Had things been saner, we might have watched Alistair Beaton's satire on David Blunkett's love life - broadcast in a celebratory manner on the launch night of More4, Channel 4's new digi-channel (10 October) - with a guilty conscience. Events ensured, however, that we were not kicking a man who was down and out, but rather someone all too evidently up and about. Back in the cabinet with indecent haste after the election, our new Secretary of State for Work and Pensions was quickly sniffing round Annabel's looking for action. History repeats itself the second time as farce only if its first outing was not already unsurpassably comic.
In embarking this year on his merci- less attack on the disgraced Blunkett, Beaton demonstrated more judgement than luck. The author of Feelgood, a stage satire on Tony Blair's first term, knows his enemy. Blair was not going to sacrifice his old Labour merkin permanently, any more than he has been able to wean himself from his fix of Peter Mandelson and Alastair Campbell. Equally, Blunkett was too pig-headed and harboured too good an opinion of himself to learn his lesson. Beaton has described the moral of A Very Social Secretary as "goodbye champagne socialists, hello champagne socialites", and the film sent up a government addicted not only to power but to its most vacuous trappings: Blair to Tuscan holidays, Cherie to the celebrity carnival, and Blunkett to posh totty (or "love", as he called it).
Nevertheless, to ensure we laughed with an easy conscience - and laugh I did - Beaton presented Blunkett in a politically as well as personally unfavourable light: illiberal and intolerant. The first scene placed him at his constituency surgery shooing off a woman's complaints about her disability benefit on the grounds of her corpulence. At the end, a loyal party worker travelled from Sheffield to London to return her Labour membership card: she would, she said, tear it up, but it is plastic, "like everything else about the party".
Bernard Hill played Blunkett so well that at times the film looked more like a drama-documentary than a satire. He captured the former home secretary's narcissism, but also his social vulnerability as a northerner who laughs pre-emptively at his own jokes, knowing they are unlikely to amuse his sophisticated southern colleagues (when he found a posh woman who purportedly found him funny, he was dead meat). His blindness is part of his vulnerability. Blunkett can never, for instance, be sure how many people are in a room. But although Beaton could not resist his farceur's instinct - at one point an aide bundled Blunkett into a women's loo to avoid a collision with his lover's husband - blindness also serves as a metaphor. In a moment that was almost poignant, Blunkett and his increasingly disillusioned mistress, Kimberly Quinn, were walking in Derbyshire: she took one path, he, led by his dog, took another.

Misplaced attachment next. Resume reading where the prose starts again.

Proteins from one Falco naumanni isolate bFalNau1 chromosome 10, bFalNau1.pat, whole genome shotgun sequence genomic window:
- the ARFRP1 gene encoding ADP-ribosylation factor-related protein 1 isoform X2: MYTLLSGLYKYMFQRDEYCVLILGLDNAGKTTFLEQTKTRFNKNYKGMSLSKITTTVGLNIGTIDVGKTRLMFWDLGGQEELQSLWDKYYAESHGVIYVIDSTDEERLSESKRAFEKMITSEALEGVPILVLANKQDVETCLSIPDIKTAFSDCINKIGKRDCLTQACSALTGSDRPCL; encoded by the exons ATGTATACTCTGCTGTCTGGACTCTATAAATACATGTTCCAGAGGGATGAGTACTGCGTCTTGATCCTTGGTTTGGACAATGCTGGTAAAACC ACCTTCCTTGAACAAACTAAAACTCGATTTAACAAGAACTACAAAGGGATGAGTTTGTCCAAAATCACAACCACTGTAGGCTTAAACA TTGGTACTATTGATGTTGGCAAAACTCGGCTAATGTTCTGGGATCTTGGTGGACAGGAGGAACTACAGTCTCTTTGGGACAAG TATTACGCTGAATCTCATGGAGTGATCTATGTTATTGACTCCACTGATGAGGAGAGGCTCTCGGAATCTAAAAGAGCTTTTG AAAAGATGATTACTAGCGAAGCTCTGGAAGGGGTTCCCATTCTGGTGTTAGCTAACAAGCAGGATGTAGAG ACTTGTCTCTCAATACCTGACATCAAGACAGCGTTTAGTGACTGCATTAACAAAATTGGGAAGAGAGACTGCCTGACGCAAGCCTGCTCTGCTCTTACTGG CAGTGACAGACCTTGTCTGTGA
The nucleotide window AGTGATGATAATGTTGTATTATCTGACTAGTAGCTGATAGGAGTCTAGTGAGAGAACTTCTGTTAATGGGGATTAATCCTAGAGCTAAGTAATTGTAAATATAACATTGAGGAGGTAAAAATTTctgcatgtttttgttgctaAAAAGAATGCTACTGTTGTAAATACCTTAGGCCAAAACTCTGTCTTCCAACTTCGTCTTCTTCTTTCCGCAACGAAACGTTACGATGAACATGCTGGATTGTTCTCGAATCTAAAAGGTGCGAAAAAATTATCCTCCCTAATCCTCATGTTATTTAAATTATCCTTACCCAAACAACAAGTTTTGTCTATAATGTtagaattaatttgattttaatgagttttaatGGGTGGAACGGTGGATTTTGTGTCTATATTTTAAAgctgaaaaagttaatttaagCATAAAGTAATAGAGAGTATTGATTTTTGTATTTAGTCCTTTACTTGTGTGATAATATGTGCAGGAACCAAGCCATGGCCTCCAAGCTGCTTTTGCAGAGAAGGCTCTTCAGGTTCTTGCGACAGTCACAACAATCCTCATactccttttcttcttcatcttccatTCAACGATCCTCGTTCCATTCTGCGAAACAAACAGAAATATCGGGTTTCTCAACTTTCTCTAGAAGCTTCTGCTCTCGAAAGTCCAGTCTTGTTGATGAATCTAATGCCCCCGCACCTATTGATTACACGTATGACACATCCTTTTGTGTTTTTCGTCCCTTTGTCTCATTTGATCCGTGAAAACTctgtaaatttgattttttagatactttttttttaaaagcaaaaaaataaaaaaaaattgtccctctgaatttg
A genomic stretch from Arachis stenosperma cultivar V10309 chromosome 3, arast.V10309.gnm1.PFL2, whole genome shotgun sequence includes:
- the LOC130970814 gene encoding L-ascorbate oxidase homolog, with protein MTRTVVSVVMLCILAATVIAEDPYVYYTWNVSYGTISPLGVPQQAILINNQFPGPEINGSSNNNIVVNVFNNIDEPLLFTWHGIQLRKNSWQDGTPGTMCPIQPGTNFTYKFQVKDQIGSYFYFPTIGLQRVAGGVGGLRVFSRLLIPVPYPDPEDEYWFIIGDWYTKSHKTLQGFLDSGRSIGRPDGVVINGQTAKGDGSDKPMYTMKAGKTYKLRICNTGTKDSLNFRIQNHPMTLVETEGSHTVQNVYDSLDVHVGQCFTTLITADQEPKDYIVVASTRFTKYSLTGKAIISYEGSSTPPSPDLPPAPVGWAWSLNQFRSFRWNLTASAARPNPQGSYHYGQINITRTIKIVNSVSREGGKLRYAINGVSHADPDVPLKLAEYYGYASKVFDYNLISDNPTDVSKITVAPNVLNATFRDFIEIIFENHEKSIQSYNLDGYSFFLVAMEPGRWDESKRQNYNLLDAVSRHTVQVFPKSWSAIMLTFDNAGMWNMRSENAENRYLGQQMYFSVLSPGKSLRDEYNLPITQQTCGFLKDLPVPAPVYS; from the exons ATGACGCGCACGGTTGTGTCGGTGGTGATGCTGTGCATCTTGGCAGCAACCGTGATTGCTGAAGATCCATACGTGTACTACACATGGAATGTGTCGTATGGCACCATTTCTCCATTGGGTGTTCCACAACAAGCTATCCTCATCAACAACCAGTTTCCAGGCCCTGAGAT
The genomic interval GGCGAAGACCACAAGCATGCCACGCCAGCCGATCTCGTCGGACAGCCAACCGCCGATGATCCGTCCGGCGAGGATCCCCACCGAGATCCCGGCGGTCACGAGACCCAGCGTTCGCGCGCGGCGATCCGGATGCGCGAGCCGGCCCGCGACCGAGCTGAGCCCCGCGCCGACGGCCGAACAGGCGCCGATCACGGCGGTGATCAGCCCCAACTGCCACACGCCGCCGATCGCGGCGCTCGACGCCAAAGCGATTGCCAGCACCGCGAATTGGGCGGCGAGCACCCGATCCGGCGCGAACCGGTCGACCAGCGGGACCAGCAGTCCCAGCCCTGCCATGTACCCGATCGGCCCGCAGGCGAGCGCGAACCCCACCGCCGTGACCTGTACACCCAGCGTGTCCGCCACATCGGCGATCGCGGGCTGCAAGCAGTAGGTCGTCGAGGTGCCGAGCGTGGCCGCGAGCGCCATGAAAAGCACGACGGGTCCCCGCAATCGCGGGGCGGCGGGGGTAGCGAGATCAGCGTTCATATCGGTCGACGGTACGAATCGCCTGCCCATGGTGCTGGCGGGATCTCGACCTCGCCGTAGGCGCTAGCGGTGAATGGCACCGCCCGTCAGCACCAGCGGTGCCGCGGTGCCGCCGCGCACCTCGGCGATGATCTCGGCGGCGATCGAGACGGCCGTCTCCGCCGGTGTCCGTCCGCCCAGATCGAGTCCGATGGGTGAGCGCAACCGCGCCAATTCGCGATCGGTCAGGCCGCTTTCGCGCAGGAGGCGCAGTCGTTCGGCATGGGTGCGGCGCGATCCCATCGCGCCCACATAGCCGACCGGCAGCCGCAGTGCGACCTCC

Shakespeare - because he was Shakespeare - managed to prevent Othello's dolt-headed sexual misunderstandings from descending into farce. Beaton did not even try to do Blunkett the same favour. Nevertheless, thanks to Hill, there was something pathetic in Blunkett's misreading of the romance with Quinn, as when, rebuffed sexually, he suggested going to bed with her just to "cuddle up". "It's not an affair. You make it sound so cheap," he berated Blair. "I'm in love, for God's sake." "That's terrific," his prime minister replied tepidly, Robert Lindsay providing a bar-raising Blair impression.
Victoria Hamilton as Quinn had the tougher job, attempting to lend credibility to a woman so lacking in compassion, judgement and morality as to make Lady Macbeth look worthy of kindly reappraisal. Beaton handed her one human motive. In a dust-up in a car park she berates her husband for not supplying her, at 41, with a child. Her response is to get laid extramurally, a tactic that serves the double purpose of assisting her social climbing. Her mistake is to think that Blunkett's motives are as base as her own and that, after "a quick servicing", he will happily return to his red boxes. She for-gets that Blunkett has known power for decades and that the novelty he craves is love. As obsessive as an adolescent, he writes her a love poem in Braille and later turns his sentimentality towards his child. In a neat visual metaphor, Quinn furiously stuffs the outsize teddy bear he sends him on his second birthday into a plastic dustbin, beating it down with a garden spade.
The real-life Blunkett affair was, and is, such a rich saga that Beaton seemed at times defeated by reality. He winced over some of its more egregiously embarrassing scenes, including Blunkett's karaoke rendering of "Pick Yourself Up". As if to steady himself, the dramatist resorted to some broader comedy - sheep-shagging, foul-mouthed spin-doctors - which was not all that funny. He even inserted a token good person, a young female adviser who resigns in disgust. But Beaton trium-phantly achieved what he had to. By the end, no disinterested viewer could think he had been too hard on his victims. A Very Social Secretary was the best argument against third terms I've heard.
A Very Social Secretary is repeated on 20 October, 9pm, Channel 4
Andrew Billen is a staff writer for the Times